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Poker News | World Series of Poker | WSOP 2010 | WSOP Sights and Sounds

Sights and Sounds WSOP Main Event: Railbirds Play a Bigger Role on Day 5

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Now is when it gets interesting.

Day 4 of the 2010 World Series of Poker $10K NLHE World Championship took the players past the tension of the money bubble, the heartbreak of just missing a payout, and into the minimum amount of money that could make players happy in the Main Event. Needless to say, it was a stressful day full of a mix of emotions.

Day 5, however, took everything to a new level. With the Pavilion Room closed to the public, all action was reserved for the Amazon Room. Even with that, half of the Amazon Room was empty, cleared of all tables, chairs, and even light. The parts of the room that were no longer being used were dark, leaving only the half with tables lighted and bustling. The part of the room with tables was ever decreasing in size as well, as the starting field of 574 was quickly thinning and allowing the maintenance operators to remove more tables, several per hour.

And by contrast of the size of the tournament area decreasing, the amount of money available to players was increasing. Those who departed at the beginning of the day were guaranteed a minimum payout of $24,079, but numbers went up fairly significantly with every level and slew of bustouts. Not only were some of the players getting excited, but the rail was as well.

The rail was filled with friends and family members of the players, those cozied up to the ropes in the hopes of seeing a hand, watching their player win a big hand and scoop chips, or even be there for support if that person happened to bust out of the tournament. But the railbirds, as they’re affectionately called, were a tough bunch to handle. The ESPN camera crews had little space between the tables in which to move, and when a player busted, they generally liked to follow them for their reactions, but friends and family weren’t always cooperative in giving the crews enough space to do just that. The media also struggled with the crowd, as getting in and out of the tournament area became a chore with as many “excuse me” phrases uttered as possible.

It all became a bit more complicated when the tables were consolidated to a fraction of the Amazon Room. Most of the media, with the exception of ESPN staff and the official live reporting team, were ejected from the tournament area into a small corral between the railbirds and the tables. Not only did it make reporting for much of the media quite difficult, as they could see few players and no hands, but standing in the corralled media area blocked the view of the railbirds. Countless requests were heard from family and friends of players for the media to move out of the way so they could see the action. Needless to say, it provided quite the quandary for everyone involved.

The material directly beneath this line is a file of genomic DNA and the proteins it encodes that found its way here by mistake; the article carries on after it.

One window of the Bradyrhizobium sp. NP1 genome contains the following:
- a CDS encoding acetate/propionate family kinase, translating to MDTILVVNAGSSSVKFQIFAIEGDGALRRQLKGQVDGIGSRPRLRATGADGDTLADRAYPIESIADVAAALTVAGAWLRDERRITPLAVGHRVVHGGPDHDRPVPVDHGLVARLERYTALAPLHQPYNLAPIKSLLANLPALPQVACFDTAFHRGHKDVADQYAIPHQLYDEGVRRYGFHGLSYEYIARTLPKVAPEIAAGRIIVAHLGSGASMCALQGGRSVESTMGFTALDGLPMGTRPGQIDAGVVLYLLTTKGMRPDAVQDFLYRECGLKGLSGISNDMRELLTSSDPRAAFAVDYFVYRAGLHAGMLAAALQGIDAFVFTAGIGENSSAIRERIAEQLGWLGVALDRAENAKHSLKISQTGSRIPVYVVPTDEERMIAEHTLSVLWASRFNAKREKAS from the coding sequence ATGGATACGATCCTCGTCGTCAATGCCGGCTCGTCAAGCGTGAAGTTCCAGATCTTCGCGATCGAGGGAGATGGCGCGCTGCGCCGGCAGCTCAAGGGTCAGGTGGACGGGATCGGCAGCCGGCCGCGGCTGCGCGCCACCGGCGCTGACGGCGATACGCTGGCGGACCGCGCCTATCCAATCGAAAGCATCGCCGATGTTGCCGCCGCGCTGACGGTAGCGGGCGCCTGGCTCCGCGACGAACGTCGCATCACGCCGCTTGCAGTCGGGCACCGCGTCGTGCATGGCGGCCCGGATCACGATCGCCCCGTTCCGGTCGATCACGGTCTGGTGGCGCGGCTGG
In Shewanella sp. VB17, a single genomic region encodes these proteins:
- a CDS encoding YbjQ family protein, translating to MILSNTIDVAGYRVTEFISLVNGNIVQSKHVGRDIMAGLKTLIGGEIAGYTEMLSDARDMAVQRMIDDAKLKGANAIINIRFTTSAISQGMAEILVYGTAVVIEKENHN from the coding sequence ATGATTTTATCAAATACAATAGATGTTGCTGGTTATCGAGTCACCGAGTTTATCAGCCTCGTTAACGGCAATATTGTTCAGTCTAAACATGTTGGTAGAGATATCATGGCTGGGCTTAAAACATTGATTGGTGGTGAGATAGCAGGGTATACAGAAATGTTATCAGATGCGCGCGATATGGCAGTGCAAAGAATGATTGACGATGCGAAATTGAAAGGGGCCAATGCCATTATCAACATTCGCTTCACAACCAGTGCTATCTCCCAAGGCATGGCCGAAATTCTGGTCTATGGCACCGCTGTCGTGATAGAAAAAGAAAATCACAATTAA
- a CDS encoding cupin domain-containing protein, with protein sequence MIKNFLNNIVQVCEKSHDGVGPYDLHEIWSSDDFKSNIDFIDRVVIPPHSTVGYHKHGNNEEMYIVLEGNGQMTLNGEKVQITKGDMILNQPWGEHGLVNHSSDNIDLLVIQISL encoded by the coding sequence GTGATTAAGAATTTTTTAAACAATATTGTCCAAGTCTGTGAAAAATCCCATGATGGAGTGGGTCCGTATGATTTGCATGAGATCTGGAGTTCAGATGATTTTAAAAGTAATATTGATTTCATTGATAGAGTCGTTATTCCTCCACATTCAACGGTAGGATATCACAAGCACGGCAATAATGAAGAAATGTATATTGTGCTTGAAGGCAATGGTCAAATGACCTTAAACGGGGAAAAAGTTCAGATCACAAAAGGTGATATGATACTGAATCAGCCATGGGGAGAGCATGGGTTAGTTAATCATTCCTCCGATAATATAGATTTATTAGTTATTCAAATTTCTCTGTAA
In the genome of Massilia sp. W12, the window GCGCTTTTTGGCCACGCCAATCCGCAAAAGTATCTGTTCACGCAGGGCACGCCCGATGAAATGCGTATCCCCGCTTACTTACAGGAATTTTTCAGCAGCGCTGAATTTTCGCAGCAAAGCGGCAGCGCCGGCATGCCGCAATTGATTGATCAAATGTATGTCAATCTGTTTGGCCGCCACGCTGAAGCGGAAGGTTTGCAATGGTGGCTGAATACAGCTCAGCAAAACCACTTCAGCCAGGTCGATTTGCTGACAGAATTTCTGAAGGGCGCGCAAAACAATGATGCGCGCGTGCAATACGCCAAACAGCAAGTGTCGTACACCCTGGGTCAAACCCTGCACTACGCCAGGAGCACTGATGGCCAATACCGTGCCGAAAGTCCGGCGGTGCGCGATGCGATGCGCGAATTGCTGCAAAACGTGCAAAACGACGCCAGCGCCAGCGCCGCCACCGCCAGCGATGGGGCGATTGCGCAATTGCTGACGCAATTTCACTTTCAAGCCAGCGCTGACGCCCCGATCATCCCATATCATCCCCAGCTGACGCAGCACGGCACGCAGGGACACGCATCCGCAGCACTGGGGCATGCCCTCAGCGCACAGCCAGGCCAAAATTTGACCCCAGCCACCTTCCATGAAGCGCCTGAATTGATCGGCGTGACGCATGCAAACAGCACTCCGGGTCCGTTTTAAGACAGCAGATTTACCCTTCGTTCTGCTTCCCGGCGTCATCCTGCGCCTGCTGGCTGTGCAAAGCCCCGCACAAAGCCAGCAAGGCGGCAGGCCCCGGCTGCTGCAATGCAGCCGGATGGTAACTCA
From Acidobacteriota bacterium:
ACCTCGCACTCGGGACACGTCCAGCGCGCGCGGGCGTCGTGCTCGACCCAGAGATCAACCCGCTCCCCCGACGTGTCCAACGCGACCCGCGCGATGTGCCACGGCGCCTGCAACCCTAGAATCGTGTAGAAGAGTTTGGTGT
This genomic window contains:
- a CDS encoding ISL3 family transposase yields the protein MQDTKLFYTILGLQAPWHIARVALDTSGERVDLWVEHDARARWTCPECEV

The hope was for Day 6 to provide more room between the tables for all of the media to move around comfortably while continuing to give the rail an opportunity to see the progress of their friends and family.

Random occurrences during Day 5 of the WSOP Main Event

During the first level of play, a player hopped up from the table after eliminating an opponent, pushing the excessive celebration rule to the limit with sound very loud “Woo hoo!” yelling of sorts. Regardless of the other person’s bustout, the winner of the hand continued to yell as he jumped toward his friends on the rail. “I’m gonna win this thing, boys!” he boomed.

Ummm, no, sir, you are not going to win the Main Event. Volatility - or karma - of that sort doesn’t win poker tournaments.

Scotty Nguyen tried to escape out of the tournament area during the first break of the day a few minutes before the break actually started, but he can’t seem to resist the fans. He passed a couple on the rail, possibly in their 60’s, and Nguyen grabbed the woman’s hand and said, “Hi, baby, thanks for coming.” Several young men saw Nguyen and asked him to stop for a picture, and they proceeded to ask him about his tournament. Nguyen obliged, as he always does, and gave the men a few fist bumps before finally exiting the area a few minutes after the break began.

“Wow,” said one of the fans. “He’s the best!”


In the hallway leading to the smoking area and outdoor bathrooms in the rear of the Rio Convention Center, a man was walking with two friends (or acquaintances) toward the door. “You should see me in the strip clubs dude,” he boasted. “The girls can’t stay off me!”

Yes, sir, women cannot resist someone with that attitude and self-confidence. Your friends likely believed you, too.

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